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COUNT FEODOR VASSILIEVICH ROSTOPTSCHI...

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Originally appearing in Volume V23, Page 755 of the 1911 Encyclopedia Britannica.
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COUNT FEODOR VASSILIEVICH ROSTOPTSCHIN (1763-1826), Russian general, was born on the 23rd of March 1763, in the government of Orel. He had great influence with the Tsar Paul, who made him in 1796 adjutant-general, grand-marshal of the court, then minister of the interior. In 1799 he received the title of count. He was disgraced in 18oI for his opposition to the French alliance, but was restored to favour in 181o, and was shortly afterwards appointed military governor of Moscow. He was therefore charged with its defence against Napoleon, and took every means to rouse the population of the town and district against the invader. He has been generally charged with instigating the burning of Moscow the day after the French had made their entry; it is certain that the prisons were opened by his order, and that he took no means to stop the outbreak. He defended himself against the charge of incendiarism in a pamphlet printed in Paris in 1823, La Verite sur l'incendie de Moscou, but he subsequently made grave admissions. Shortly after the congress of Vienna, to which he had accompanied the Tsar Alexander, he was disgraced. He only returned to Russia in 1825, and died at Moscow on the 12th of February of the next year. His Memoires ecrits en dix minutes were posthumously published at St Petersburg in 1853, his CEuvres inedites in Paris in 1894. A partial account of his life was written by his grandson A. de Segue (Paris, 1872). See also Varnhagen von Ense, Denkwurdigkeiten, vol. ix.; G. Tzenoff, Wer hat Moskau im Jahre 1812 in Brand gesteckt (Berlin, 1900). ROSTOV-ON-THE-DON, a seaport of Russia, in the territory of the Don Cossacks, well situated on the high right bank of the Don, 13 M. from its mouth in the Sea of Azov. In 1731 a small fort was erected on an island in the Don, near its mouth. Thirty years later the fortifications were transferred to the site now occupied by Rostov, 5 M. above the head of the first branch of the delta of the Don. The Don, which has here a breadth of 23o to 250 yds., with a hardly perceptible current, offers an excellent roadstead. The navigation, however, is considerably impeded by the shallowness of the river. Dredging operations have but partially remedied this. Moreover, the river is frost-bound for more than one hundred days in the year. The population has grown rapidly: while in 1881 it was 70,700, in 1807 it numbered 119,889, and in 1905 126,375, exclusive of the suburbs; if these, which comprise Nakhichevan (32,582 in 1905) be included, the population is well over 16o,000, a figure which is still further swollen in the summer by the influx of about 6o.000 men, who find work in connexion with the shipment of grain for export. The permanent population includes 15,000 Jews, 5000 Armenians, with Tatars, Poles, Germans and others. In Nakhichevan there are 20,500 Armenians. Owing to its situation on the navigable river Don and at the junction of three railways, radiating to north-western Russia, Caucasia and the Volga respectively, Rostov has become the chief sea-port of south-east ern Russia, being second in importance on the Black Sea to Odessa only. It is the chief centre for the supply of agricultural machinery to the steppe governments of south-eastern Russia. On an average, £3,000,000 to £4,000,000 worth of wheat, about £1,000,000 worth of rye, and over £1,500,000 worth of barley are exported annually, besides oats, flax, linseed, rape seed, oilcake, bran, flour, vegetable oils, raw wool and caviare. The imports average between four and five millions sterling annually, and consist largely of agricultural machinery. There are a shipbuilding yard, flour-mills, tobacco factories, iron works, machinery works, distilleries, soap works, timber mills, bell foundries, paper mills and rope works. Rostov is the chief centre of steam flour-mills for south-eastern Russia and Caucasia. Two fairs, one of which has considerable importance for the whole of south-eastern Russia, are held here yearly. Rostov has excellent fisheries. The town has a cathedral, a fine town hall (1897-99), navigation schools, technical schools, and a good municipal library.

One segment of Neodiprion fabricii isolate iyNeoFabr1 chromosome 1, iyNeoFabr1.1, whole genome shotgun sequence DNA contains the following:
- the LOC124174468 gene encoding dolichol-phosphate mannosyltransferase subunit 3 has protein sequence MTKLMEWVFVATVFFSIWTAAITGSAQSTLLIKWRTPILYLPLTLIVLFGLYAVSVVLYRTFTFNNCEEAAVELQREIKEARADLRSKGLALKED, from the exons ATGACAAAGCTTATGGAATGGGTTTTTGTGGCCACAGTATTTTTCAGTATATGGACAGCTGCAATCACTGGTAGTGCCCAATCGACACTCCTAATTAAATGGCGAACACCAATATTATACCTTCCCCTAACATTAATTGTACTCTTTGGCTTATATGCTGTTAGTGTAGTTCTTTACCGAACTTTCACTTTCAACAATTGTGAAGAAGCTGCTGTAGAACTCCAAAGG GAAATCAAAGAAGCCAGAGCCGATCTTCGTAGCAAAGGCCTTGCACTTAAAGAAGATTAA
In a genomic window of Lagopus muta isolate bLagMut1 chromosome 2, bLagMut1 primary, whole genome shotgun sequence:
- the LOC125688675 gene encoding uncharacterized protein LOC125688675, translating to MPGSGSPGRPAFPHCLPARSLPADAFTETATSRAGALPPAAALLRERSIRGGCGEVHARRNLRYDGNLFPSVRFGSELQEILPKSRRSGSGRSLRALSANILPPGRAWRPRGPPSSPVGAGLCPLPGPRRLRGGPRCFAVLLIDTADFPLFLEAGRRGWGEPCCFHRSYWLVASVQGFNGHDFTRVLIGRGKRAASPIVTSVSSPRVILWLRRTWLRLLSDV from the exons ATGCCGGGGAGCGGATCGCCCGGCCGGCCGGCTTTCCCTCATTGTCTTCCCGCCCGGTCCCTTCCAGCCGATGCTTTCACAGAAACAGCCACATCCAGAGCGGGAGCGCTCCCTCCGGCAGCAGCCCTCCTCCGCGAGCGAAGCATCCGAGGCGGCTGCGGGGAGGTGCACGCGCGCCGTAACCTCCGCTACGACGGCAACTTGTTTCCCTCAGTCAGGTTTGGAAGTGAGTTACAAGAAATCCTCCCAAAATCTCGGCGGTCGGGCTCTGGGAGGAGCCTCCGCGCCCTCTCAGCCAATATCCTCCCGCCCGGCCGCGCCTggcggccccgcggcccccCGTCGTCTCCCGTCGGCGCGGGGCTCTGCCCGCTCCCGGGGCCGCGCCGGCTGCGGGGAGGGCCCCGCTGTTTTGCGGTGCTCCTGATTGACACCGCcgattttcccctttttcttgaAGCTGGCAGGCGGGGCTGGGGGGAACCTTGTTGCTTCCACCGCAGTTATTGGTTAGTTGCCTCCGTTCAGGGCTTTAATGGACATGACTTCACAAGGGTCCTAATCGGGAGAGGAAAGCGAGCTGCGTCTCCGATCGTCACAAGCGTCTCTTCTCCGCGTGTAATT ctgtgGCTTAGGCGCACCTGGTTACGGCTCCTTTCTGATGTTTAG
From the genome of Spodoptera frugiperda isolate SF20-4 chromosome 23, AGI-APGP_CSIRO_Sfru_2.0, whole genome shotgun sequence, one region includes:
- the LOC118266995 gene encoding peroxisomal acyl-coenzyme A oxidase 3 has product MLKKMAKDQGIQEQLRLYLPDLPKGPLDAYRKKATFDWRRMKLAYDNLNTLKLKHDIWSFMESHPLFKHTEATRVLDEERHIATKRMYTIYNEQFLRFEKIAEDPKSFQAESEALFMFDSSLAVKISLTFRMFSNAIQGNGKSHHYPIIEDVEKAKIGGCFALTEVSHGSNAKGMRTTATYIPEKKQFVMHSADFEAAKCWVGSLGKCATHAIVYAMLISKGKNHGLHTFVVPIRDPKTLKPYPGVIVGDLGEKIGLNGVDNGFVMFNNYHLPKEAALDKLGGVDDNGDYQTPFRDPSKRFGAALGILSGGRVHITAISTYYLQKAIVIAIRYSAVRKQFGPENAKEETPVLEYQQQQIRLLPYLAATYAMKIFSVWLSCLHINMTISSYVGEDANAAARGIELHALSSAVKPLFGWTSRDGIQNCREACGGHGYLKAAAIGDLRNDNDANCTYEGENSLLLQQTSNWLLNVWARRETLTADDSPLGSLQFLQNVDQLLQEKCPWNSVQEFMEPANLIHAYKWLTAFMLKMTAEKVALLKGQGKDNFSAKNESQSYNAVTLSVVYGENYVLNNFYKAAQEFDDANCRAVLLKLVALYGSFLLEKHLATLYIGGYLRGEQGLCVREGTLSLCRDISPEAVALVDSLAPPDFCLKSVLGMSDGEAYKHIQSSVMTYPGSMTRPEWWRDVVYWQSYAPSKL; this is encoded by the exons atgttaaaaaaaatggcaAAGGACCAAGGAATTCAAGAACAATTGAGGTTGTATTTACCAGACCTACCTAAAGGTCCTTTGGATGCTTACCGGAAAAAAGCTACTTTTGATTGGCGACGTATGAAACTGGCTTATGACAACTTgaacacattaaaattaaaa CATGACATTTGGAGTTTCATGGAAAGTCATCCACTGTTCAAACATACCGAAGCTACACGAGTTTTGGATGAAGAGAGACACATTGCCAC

End of Article: COUNT FEODOR VASSILIEVICH ROSTOPTSCHIN (1763-1826)
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